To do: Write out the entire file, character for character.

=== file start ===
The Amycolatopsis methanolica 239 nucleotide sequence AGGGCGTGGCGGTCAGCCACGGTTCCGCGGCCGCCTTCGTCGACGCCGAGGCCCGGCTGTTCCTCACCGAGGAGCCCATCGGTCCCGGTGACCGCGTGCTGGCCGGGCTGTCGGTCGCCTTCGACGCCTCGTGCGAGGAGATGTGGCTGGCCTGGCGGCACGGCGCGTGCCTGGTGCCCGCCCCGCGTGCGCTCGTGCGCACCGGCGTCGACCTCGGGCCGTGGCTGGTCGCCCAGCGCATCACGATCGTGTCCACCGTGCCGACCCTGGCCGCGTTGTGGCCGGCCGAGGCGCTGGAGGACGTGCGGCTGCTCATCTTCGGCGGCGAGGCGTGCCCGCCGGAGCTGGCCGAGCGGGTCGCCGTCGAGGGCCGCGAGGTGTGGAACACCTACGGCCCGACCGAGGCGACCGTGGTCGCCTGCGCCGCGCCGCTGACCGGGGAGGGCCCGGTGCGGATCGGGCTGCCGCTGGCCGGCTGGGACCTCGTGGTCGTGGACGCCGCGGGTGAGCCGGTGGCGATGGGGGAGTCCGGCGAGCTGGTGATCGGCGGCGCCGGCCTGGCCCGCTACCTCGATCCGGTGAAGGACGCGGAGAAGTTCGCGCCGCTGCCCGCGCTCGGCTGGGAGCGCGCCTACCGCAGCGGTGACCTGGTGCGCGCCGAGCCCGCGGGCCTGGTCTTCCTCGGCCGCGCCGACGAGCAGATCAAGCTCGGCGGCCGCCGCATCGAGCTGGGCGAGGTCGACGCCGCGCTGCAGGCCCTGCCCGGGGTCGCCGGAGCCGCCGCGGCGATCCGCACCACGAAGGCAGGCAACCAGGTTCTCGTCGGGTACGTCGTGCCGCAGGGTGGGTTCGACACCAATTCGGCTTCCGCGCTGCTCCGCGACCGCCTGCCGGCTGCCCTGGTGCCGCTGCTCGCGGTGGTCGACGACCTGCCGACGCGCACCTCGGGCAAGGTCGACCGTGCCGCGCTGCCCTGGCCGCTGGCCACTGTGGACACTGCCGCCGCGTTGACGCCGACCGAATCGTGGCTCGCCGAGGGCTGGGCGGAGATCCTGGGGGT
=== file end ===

The Amycolatopsis methanolica 239 nucleotide sequence AGGGCGTGGCGGTCAGCCACGGTTCCGCGGCCGCCTTCGTCGACGCCGAGGCCCGGCTGTTCCTCACCGAGGAGCCCATCGGTCCCGGTGACCGCGTGCTGGCCGGGCTGTCGGTCGCCTTCGACGCCTCGTGCGAGGAGATGTGGCTGGCCTGGCGGCACGGCGCGTGCCTGGTGCCCGCCCCGCGTGCGCTCGTGCGCACCGGCGTCGACCTCGGGCCGTGGCTGGTCGCCCAGCGCATCACGATCGTGTCCACCGTGCCGACCCTGGCCGCGTTGTGGCCGGCCGAGGCGCTGGAGGACGTGCGGCTGCTCATCTTCGGCGGCGAGGCGTGCCCGCCGGAGCTGGCCGAGCGGGTCGCCGTCGAGGGCCGCGAGGTGTGGAACACCTACGGCCCGACCGAGGCGACCGTGGTCGCCTGCGCCGCGCCGCTGACCGGGGAGGGCCCGGTGCGGATCGGGCTGCCGCTGGCCGGCTGGGACCTCGTGGTCGTGGACGCCGCGGGTGAGCCGGTGGCGATGGGGGAGTCCGGCGAGCTGGTGATCGGCGGCGCCGGCCTGGCCCGCTACCTCGATCCGGTGAAGGACGCGGAGAAGTTCGCGCCGCTGCCCGCGCTCGGCTGGGAGCGCGCCTACCGCAGCGGTGACCTGGTGCGCGCCGAGCCCGCGGGCCTGGTCTTCCTCGGCCGCGCCGACGAGCAGATCAAGCTCGGCGGCCGCCGCATCGAGCTGGGCGAGGTCGACGCCGCGCTGCAGGCCCTGCCCGGGGTCGCCGGAGCCGCCGCGGCGATCCGCACCACGAAGGCAGGCAACCAGGTTCTCGTCGGGTACGTCGTGCCGCAGGGTGGGTTCGACACCAATTCGGCTTCCGCGCTGCTCCGCGACCGCCTGCCGGCTGCCCTGGTGCCGCTGCTCGCGGTGGTCGACGACCTGCCGACGCGCACCTCGGGCAAGGTCGACCGTGCCGCGCTGCCCTGGCCGCTGGCCACTGTGGACACTGCCGCCGCGTTGACGCCGACCGAATCGTGGCTCGCCGAGGGCTGGGCGGAGATCCTGGGGGT